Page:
Appellant has the usual farm equipment consisting of a four-wheel tractor, a caterpillar tractor, planters and plows. The farm buildings include the necessary and usual barns, silo and outbuildings. Between six and eight full-time farm hands are engaged throughout each year. There are seasonal additions to that number. All of the employees are engaged indiscriminately in all of the activities: general farming, planting, raising and harvesting of crops; in the dairy operation and in the work incident to the breeding, raising and slaughtering of the mink. The length of time in each activity varies with the seasons. No employee devotes his time exclusively to any one endeavor. They work seven days a week, with every third Sunday off on a rotating basis. They have no fixed hours of daily employment. Their wages range from $165 to $250 per month. As part of the compensation for their employment appellant's employees receive rent-free housing in tenant houses on the farm; they are supplied with oil or wood for fuel and some of them receive milk.
The proofs show that products of the farm are used for the feeding and bedding of the cows and the mink. Certain meats, fish, grain and cereals for the feeding of the mink and similar grain for the cattle are procured from outside suppliers. A large amount of the alfalfa raised on the farm is mixed with vegetable matter and fed to the mink, and apples raised on the farm are also fed to them. Many tons of hay are annually used for the "bedding" and "nesting" of the mink. The remainder of the hay is stored and "used for the feeding of the cattle in the winter months." The corn is "put into silage" and likewise fed to the cattle. Both mink and cow manure are spread on the fields "as fertilizer for the crops."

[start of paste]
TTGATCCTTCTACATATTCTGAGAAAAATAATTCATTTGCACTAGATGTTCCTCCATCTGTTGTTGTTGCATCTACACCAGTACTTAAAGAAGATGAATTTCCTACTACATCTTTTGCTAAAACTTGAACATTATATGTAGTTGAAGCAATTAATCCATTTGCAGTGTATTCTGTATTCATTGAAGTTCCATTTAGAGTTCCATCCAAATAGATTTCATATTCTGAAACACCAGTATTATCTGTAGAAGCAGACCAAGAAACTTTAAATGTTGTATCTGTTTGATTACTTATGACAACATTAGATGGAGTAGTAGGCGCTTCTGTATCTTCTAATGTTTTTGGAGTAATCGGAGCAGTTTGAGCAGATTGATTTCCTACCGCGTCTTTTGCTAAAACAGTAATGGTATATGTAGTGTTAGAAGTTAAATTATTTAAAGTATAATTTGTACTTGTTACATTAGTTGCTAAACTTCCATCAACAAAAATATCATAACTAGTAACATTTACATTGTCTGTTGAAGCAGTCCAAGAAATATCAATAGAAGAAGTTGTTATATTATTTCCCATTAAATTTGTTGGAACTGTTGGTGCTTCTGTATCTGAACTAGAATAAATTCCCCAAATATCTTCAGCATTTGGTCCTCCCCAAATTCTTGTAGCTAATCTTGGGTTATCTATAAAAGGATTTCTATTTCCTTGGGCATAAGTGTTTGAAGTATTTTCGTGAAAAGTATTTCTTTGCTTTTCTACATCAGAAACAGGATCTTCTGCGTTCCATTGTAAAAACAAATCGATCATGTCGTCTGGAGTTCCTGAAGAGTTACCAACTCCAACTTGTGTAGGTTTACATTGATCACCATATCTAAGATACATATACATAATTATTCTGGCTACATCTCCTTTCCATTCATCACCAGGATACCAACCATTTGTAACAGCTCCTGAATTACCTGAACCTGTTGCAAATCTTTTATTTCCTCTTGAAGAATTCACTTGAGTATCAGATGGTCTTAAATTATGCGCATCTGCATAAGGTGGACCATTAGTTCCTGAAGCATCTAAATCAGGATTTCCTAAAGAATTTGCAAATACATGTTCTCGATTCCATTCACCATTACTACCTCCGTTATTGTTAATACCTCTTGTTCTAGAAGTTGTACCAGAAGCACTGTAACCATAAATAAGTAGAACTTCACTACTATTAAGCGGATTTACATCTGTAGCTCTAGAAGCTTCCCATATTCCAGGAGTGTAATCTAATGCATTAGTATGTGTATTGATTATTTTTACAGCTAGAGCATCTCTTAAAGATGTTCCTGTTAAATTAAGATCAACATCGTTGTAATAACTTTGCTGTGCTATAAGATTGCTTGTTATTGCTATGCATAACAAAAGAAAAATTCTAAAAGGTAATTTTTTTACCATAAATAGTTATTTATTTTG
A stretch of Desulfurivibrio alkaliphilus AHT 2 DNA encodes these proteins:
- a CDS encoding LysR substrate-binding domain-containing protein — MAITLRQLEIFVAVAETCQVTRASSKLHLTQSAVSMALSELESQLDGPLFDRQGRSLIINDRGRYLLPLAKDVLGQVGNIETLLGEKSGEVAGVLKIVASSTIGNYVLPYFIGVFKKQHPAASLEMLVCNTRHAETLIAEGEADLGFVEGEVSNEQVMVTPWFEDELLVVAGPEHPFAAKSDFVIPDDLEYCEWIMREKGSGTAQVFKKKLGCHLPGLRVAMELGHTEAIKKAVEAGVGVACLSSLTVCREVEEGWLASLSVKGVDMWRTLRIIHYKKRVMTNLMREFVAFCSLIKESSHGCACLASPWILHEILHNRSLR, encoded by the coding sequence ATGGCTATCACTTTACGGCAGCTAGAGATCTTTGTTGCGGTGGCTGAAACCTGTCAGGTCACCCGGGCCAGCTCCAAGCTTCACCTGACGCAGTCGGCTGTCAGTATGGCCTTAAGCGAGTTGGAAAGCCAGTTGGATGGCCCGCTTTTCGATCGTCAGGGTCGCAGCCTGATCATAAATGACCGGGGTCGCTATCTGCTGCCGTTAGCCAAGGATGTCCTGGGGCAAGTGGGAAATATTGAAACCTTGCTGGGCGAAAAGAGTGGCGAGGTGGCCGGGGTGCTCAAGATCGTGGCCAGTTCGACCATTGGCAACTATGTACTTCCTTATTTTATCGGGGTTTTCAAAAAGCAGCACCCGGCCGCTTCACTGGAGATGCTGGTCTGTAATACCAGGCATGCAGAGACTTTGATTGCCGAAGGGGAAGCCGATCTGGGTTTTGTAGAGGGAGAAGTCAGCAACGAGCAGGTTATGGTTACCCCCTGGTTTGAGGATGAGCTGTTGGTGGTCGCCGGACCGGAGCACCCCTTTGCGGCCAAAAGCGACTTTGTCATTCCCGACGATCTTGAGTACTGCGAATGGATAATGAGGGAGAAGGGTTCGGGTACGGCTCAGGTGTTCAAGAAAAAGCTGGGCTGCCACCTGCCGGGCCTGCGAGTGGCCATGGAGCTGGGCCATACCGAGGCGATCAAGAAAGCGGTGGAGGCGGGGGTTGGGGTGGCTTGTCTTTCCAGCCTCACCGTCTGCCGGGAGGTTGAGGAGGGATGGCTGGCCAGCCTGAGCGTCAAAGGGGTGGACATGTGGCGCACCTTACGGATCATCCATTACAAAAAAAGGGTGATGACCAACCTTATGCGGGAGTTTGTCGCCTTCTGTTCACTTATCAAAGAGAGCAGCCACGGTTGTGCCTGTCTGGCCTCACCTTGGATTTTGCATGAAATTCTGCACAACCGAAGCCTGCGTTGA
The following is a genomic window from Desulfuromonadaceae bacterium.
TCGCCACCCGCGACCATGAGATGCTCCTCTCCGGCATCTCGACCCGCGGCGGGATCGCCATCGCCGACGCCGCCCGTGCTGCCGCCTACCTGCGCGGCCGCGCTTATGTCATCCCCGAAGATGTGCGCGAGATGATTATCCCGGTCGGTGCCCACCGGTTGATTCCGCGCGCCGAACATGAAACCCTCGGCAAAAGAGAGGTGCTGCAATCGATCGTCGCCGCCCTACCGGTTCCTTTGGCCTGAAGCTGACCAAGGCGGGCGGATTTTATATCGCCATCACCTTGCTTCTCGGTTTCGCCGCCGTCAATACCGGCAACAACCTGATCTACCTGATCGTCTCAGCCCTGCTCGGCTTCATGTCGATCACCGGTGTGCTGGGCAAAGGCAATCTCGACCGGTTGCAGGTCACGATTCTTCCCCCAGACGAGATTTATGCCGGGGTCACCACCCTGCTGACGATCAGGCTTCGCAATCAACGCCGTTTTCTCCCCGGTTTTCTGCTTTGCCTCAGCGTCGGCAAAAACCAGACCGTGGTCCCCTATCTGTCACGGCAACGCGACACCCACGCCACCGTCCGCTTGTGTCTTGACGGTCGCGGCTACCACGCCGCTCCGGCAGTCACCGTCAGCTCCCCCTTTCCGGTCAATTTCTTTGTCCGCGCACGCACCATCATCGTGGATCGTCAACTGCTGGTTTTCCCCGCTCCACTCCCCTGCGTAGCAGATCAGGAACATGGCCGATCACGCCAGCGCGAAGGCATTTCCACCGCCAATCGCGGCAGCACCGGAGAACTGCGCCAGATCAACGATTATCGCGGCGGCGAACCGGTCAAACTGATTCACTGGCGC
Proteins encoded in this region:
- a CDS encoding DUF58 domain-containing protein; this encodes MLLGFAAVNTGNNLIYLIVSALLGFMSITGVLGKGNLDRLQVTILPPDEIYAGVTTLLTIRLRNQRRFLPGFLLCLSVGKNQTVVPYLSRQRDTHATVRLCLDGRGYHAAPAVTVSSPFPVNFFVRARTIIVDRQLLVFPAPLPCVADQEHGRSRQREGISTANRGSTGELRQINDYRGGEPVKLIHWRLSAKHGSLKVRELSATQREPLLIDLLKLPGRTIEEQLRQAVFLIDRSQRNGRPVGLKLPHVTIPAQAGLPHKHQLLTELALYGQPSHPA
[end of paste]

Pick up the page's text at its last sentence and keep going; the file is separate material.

It is recognized that the New Jersey Unemployment Compensation Law from its inception excepted "agricultural labor" from its coverage. However, no definition of the term has ever been incorporated in the statute.
Appellant relies on the decision of the court in Pioneer Potato Co. v. Div. of Employment Security, 17 N.J. 543 (1955), in which the significance to be accorded by our courts to comparable federal legislation in this field was determined. He contends that the Pioneer decision "when applied to the instant case compels the conclusion that mink farming is an agricultural pursuit." He takes the position that (a) "fur farming is per se an agricultural pursuit falling within the general class of animal husbandry," and (b) that during the years under scrutiny the uncontradicted evidence conclusively shows that the "operation of the Space farm involves `agricultural labor' whether fur farming normally does or not." He stresses the fact that "in 1939 Congress amended both the Federal Insurance Contributions Act (now 26 U.S.C.A. 3121(g)) and the Federal Unemployment Tax Act (now 26 U.S.C.A. 3306(k)) in identical fashion * * *," in the following pertinent particulars:
"For purposes of this chapter, the term ` agricultural labor' includes all service performed —
(1) on a farm, in the employ of any person, in connection with cultivating the soil, or in connection with raising or harvesting any agricultural or horticultural commodity, including the raising, shearing, feeding, caring for, training, and management of livestock, bees, poultry, and fur-bearing animals and wildlife;
(2) in the employ of the owner or tenant or other operator of a farm, in connection with the operation, management, conservation, improvement, or maintenance of such farm and its tools and equipment, or in salvaging timber or clearing land of brush and other debris left by a hurricane, if the major part of such service is performed on a farm;